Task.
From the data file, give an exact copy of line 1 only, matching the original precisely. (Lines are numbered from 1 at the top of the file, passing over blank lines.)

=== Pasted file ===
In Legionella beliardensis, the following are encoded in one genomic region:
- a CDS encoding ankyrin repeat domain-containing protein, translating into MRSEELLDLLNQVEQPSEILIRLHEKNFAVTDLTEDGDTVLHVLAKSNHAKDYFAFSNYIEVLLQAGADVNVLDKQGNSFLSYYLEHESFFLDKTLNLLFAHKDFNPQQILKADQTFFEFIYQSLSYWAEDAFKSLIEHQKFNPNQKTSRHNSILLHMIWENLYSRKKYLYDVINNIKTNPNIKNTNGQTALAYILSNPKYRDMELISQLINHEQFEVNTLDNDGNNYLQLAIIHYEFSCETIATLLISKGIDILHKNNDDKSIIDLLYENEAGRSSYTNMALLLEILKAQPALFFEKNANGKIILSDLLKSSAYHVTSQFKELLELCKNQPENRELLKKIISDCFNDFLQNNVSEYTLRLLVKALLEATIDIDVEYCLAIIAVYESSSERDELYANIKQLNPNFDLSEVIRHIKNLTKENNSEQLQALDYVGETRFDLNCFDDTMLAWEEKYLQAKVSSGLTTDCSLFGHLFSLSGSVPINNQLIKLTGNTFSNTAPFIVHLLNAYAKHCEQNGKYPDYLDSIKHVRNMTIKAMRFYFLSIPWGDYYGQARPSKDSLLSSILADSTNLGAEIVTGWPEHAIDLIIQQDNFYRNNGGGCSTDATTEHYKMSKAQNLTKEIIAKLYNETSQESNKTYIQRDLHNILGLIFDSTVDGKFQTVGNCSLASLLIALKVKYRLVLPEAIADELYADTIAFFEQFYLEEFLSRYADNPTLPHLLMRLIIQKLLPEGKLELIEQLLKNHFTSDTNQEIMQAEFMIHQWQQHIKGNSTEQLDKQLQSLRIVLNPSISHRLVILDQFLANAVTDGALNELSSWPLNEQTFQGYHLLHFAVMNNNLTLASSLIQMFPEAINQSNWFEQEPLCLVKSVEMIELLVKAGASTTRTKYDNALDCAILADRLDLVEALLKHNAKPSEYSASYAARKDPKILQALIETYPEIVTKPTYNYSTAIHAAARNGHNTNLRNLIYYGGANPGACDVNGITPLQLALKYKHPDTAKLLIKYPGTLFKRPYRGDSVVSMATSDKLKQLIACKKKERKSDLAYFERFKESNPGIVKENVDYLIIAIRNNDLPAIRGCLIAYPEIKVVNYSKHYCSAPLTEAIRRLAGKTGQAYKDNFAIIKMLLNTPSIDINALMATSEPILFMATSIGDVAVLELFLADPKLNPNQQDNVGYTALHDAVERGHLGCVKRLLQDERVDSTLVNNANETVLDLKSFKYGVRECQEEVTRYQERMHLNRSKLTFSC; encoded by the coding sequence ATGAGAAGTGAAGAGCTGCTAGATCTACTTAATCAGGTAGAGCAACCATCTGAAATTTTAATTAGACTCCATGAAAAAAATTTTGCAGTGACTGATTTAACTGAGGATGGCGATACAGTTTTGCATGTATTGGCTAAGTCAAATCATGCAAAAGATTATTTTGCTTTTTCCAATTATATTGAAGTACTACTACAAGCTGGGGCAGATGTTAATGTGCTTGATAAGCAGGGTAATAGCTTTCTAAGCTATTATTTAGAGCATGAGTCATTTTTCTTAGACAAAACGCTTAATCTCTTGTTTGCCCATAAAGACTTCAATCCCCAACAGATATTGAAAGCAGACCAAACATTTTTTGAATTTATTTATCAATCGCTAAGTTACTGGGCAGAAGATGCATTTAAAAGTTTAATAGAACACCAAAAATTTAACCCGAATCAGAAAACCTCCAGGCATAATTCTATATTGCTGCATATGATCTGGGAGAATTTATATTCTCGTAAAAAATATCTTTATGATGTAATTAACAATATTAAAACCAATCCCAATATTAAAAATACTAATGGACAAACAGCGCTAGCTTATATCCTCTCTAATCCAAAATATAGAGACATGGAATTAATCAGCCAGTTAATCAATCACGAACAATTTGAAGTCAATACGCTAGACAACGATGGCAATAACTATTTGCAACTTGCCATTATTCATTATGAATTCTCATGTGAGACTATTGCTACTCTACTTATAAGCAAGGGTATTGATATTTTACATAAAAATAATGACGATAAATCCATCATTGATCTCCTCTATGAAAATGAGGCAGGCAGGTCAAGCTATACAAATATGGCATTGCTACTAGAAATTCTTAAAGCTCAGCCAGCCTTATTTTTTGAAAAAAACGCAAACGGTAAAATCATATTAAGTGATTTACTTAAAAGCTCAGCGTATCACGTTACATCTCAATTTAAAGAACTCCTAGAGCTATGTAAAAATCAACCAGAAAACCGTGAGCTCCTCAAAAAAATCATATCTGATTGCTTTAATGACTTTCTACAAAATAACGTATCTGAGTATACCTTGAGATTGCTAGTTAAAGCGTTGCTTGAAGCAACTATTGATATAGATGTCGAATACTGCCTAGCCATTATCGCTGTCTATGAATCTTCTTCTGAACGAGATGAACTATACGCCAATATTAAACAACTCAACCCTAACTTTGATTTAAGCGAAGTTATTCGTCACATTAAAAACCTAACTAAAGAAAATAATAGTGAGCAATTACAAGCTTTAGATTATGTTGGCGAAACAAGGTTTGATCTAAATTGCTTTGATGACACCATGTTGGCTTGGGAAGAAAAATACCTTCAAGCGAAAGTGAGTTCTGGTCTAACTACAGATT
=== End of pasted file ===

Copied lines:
In Legionella beliardensis, the following are encoded in one genomic region: